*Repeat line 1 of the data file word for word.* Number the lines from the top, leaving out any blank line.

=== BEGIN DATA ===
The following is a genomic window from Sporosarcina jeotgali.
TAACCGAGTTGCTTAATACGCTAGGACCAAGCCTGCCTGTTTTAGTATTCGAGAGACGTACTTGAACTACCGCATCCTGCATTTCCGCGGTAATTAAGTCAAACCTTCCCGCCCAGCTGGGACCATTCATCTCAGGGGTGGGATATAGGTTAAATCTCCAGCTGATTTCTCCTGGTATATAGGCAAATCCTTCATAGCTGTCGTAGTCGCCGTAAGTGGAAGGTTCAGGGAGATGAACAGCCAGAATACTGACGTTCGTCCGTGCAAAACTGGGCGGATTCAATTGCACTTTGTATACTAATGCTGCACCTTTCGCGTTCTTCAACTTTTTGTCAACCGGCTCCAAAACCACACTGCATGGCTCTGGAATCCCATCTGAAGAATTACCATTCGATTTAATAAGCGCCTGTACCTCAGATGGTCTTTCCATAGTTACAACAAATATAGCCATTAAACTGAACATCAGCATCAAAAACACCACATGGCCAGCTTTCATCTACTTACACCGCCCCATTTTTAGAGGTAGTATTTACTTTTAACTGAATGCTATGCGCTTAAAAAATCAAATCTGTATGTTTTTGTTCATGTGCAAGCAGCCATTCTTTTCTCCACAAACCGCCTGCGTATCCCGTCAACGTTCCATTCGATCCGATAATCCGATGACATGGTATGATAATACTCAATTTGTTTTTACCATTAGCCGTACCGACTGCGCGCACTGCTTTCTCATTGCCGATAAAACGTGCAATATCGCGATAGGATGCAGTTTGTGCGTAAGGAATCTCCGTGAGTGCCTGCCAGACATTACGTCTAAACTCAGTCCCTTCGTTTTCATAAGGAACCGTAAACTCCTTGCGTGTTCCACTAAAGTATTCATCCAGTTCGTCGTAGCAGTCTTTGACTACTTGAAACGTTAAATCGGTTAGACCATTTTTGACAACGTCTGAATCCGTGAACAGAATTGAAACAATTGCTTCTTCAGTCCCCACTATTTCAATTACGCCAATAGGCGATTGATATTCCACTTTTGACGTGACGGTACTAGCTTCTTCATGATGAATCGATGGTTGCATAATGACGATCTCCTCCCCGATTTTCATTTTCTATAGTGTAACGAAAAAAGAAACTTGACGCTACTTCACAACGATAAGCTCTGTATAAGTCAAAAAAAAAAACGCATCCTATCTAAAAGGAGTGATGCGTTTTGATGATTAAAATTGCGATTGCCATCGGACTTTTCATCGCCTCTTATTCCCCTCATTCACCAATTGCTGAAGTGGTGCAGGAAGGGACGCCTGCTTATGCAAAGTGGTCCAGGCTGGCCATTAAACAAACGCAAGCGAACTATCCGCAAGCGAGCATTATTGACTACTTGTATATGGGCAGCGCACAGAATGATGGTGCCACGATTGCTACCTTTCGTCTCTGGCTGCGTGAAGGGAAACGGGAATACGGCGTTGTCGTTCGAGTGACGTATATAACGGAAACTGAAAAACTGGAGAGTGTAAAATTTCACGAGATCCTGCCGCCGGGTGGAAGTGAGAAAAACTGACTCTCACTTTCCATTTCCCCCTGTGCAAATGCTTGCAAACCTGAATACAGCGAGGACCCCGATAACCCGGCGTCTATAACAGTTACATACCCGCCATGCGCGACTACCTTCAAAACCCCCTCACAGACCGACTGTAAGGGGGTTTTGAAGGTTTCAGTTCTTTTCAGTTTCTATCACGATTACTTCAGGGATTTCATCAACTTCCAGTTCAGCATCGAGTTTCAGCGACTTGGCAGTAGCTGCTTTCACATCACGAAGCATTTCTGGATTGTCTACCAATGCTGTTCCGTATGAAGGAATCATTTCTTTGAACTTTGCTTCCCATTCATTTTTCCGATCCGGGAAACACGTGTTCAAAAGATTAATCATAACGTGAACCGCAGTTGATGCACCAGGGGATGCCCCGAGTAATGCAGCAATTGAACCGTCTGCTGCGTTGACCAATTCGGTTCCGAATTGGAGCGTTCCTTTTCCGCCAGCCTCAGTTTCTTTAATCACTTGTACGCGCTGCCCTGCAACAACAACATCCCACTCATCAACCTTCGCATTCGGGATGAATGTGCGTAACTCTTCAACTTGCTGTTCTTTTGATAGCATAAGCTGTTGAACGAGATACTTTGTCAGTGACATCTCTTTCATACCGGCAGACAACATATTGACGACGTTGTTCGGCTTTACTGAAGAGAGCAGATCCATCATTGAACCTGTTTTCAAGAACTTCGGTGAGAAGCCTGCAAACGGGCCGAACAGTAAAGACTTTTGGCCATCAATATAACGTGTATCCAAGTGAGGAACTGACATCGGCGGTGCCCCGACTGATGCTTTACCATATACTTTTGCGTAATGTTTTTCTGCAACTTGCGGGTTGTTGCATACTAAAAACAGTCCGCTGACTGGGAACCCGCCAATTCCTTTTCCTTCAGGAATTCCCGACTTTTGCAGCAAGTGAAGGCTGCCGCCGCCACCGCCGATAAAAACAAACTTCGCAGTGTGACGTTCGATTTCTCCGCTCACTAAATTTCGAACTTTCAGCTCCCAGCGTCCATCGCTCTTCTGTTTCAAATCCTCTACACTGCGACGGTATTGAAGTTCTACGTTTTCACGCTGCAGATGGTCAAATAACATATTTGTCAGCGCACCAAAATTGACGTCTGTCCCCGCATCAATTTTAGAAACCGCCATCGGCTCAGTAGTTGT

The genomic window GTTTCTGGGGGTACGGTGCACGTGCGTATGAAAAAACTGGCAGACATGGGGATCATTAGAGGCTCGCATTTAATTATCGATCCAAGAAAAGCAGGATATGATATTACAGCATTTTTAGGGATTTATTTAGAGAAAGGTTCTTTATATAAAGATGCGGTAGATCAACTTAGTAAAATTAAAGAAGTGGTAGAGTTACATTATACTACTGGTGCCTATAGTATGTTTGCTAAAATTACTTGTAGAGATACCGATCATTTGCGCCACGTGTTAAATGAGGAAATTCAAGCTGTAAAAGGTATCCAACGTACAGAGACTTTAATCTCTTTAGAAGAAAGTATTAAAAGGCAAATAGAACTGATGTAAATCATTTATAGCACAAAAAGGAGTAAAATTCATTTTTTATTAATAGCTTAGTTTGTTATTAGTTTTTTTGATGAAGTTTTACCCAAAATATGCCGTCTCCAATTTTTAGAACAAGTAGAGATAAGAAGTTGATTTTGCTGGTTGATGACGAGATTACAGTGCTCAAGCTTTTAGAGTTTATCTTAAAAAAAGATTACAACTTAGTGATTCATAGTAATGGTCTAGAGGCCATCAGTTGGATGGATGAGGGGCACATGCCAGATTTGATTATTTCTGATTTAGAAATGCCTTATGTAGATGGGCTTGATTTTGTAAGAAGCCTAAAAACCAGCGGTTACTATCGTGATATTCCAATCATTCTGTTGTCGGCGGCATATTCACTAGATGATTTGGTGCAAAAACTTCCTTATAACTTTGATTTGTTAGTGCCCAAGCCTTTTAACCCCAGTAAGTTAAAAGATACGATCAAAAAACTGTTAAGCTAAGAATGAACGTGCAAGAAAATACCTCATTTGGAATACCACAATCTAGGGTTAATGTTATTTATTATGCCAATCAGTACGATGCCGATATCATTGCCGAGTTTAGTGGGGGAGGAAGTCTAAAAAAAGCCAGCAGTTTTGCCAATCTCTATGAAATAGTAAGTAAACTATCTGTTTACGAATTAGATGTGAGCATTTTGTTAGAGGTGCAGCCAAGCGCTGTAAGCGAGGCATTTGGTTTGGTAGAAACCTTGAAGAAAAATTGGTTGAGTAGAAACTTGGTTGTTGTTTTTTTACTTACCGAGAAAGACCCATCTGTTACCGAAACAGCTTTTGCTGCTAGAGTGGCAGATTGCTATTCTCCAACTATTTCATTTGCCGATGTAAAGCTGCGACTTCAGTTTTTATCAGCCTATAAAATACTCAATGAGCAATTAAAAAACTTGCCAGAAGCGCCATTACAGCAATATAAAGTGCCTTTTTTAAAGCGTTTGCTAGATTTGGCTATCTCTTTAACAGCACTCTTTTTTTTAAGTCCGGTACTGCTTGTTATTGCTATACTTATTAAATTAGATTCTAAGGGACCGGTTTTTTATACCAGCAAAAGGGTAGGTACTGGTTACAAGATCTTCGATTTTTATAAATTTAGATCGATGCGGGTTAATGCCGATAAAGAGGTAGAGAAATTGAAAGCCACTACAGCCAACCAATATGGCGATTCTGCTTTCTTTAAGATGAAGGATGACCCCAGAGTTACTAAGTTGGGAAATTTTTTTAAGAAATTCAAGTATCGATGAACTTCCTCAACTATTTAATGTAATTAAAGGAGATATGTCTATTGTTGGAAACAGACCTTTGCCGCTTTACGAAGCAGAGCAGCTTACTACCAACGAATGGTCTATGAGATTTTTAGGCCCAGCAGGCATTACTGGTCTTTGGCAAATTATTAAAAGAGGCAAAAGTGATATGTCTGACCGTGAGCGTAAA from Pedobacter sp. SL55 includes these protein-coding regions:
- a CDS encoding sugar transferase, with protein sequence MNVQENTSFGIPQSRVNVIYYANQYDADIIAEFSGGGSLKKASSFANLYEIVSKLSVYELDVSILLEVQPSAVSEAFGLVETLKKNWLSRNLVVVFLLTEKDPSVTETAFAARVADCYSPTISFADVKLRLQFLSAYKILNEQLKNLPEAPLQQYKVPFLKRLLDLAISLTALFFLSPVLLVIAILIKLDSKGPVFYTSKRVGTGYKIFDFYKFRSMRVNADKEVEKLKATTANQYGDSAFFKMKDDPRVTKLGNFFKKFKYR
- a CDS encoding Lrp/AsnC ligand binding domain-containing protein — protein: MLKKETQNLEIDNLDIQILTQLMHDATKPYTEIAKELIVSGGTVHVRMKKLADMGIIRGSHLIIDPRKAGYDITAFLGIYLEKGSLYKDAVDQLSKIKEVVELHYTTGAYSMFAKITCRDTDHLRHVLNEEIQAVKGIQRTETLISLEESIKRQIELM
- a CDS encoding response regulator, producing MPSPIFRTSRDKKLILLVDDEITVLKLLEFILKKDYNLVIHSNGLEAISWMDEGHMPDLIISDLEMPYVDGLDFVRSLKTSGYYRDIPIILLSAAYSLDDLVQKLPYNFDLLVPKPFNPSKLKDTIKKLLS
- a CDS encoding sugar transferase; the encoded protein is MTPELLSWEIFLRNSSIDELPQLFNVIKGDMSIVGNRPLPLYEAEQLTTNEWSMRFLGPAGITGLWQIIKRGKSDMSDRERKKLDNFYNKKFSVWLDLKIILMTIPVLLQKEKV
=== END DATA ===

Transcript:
The following is a genomic window from Sporosarcina jeotgali.